THE ADVOCATE ASKS: A Saugus teenager talks about the Thanksgiving food drive he’s been running for seven years
Editor’s Note: For this week, we sat down with a young Saugonian who exemplifies the meaning of Thanksgiving kindness. Anthony Zannella, 16, just completed his seventh food drive for the Saugus United Parish Food Pantry — an annual project he began when he was just nine-years old. Anthony, the son of Anthony and Joann Zannella of David Drive, is in his junior year at Malden Catholic High School. An honor roll student, he plays chess and competes in track and cross country at the school. He played on the football team during his freshman and sophomore years. Anthony has a 15-year-old sister, Julianna. He likes to play the guitar in his spare time. We decided to interview Anthony, along with his parents, after learning about his unheralded community service project from an official at the Food Pantry.Some highlights of the interview follow.
Q: Anthony? How did this whole Food Drive project evolve?
Anthony: It started seven years ago when my dad lost his job. We just realized that there were less fortunate families out there who can’t afford a Thanksgiving Day meal. So, I decided to do a food drive to collect food. So, I wrote up a letter and went to the streets nearby and put it in people’s mailboxes to ask them to leave the food on my front steps.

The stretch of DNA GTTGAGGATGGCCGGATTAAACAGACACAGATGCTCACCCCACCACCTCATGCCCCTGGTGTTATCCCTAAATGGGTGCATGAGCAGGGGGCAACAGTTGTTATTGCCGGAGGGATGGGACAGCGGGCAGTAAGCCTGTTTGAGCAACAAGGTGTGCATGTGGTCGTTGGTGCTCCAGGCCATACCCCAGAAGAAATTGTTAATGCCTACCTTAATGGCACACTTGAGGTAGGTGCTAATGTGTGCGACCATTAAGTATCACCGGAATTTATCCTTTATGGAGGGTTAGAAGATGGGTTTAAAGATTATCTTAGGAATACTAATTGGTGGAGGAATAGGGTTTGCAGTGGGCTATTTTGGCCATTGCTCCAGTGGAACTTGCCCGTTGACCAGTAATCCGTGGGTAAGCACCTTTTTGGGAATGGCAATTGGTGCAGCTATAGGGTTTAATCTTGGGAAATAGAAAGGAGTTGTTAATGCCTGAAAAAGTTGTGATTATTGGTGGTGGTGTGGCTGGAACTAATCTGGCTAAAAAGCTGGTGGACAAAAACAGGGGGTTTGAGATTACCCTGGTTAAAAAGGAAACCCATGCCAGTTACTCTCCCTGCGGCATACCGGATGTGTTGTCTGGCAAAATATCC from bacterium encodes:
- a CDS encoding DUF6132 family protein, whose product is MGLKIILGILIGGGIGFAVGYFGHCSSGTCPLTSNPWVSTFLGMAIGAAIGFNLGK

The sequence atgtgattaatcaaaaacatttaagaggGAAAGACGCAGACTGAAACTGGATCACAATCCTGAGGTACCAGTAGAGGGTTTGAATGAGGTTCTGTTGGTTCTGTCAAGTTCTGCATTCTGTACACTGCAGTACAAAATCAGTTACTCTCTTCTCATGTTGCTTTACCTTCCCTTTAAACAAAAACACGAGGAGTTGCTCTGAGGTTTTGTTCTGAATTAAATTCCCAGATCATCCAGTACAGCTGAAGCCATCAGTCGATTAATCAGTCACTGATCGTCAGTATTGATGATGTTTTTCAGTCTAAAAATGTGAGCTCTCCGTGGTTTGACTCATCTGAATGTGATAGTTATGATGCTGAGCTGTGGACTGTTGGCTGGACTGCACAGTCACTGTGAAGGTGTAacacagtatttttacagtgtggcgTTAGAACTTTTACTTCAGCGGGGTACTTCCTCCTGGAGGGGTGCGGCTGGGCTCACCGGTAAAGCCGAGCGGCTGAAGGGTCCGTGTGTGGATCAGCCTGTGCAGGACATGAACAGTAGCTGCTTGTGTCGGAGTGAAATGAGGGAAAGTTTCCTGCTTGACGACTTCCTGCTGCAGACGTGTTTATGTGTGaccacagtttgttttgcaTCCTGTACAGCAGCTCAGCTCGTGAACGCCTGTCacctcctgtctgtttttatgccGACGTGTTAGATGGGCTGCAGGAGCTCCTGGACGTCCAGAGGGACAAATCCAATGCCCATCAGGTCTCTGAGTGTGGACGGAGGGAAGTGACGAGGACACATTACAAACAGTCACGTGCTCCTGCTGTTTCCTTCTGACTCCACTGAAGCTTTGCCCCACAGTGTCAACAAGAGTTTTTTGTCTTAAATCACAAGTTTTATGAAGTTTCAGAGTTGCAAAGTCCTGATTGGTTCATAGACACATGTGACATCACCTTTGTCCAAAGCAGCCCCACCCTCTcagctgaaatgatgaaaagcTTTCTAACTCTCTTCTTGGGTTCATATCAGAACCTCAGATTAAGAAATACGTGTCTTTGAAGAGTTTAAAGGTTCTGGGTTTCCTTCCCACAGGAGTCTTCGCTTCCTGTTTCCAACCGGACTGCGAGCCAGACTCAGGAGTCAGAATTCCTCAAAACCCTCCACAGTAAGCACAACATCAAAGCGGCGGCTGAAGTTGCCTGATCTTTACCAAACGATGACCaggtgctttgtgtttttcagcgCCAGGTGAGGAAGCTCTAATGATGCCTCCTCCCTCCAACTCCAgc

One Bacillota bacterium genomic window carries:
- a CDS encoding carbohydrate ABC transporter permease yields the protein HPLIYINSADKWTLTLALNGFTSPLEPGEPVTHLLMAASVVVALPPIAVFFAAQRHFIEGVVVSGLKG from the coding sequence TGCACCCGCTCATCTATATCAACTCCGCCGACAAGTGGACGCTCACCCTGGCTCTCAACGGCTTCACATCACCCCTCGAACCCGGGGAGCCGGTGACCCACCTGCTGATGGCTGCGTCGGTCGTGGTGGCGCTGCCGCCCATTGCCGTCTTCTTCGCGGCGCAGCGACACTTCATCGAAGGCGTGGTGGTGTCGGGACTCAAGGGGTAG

Q: So, during that first year, you were hooked up to the (Saugus United Parish) Food Pantry?
Q: So, from the beginning, you contributed to the Food Pantry?
Q: About how many people did you help out that first year?
Anthony: We got around maybe 30 to 40 bags.
Q: Where were you going to school then?
Anthony: I was at Our Lady of the Assumption School in Lynnfield.
Q: So, was this your idea or a teacher’s idea?
Anthony: Mostly my idea.
Q: And you bounced the idea off your folks?
Q: And, how did they receive it?
Anthony: They thought it was a good idea.
Mr. Zannella: I had lost my job. And I thought it was a good idea for him to understand that there other people out there who need assistance.
Mrs. Zannella: His idea was to go out and put a sign on telephone poles. I told him, why don’t you just write a note. So he wrote the note and put it in everyone’s mailbox.
Q: So, how many mailboxes did the note go in?
Anthony: This street and the street next to us.
Q: So, what streets?
Mr. Zannella: Susan and David Drives.
Q: So, how many houses are we talking about?
Mrs. Zannella: About 35.
Anthony: About 35 or 40.
Q: So, what kind of food did you gather?
Anthony: Everything from canned foods and foods that aren’t perishable. And we had to check the food to make sure it hadn’t expired. And if it had expired, get rid of it.
Q: Canned goods, boxes of cereals, crackers and things like that.
Q: And how many bags was that?
Anthony: About 30 to 40.
Q: And you took that down to the Food Pantry.
Mrs. Zannella: Well, I took it down to the Food Pantry, because it’s only open on Friday mornings when he’s in school.
Q: And what was the reaction from the Food Pantry?
Mrs. Zannella. He doesn’t see them. But, they were amazed.
Q: Then, at what point did you decide “Oh, I’m going to do this again?” That this was going to be an annual thing?
Anthony: Well, I thought it would be a good thing to do it the next year. And, I just kept doing it.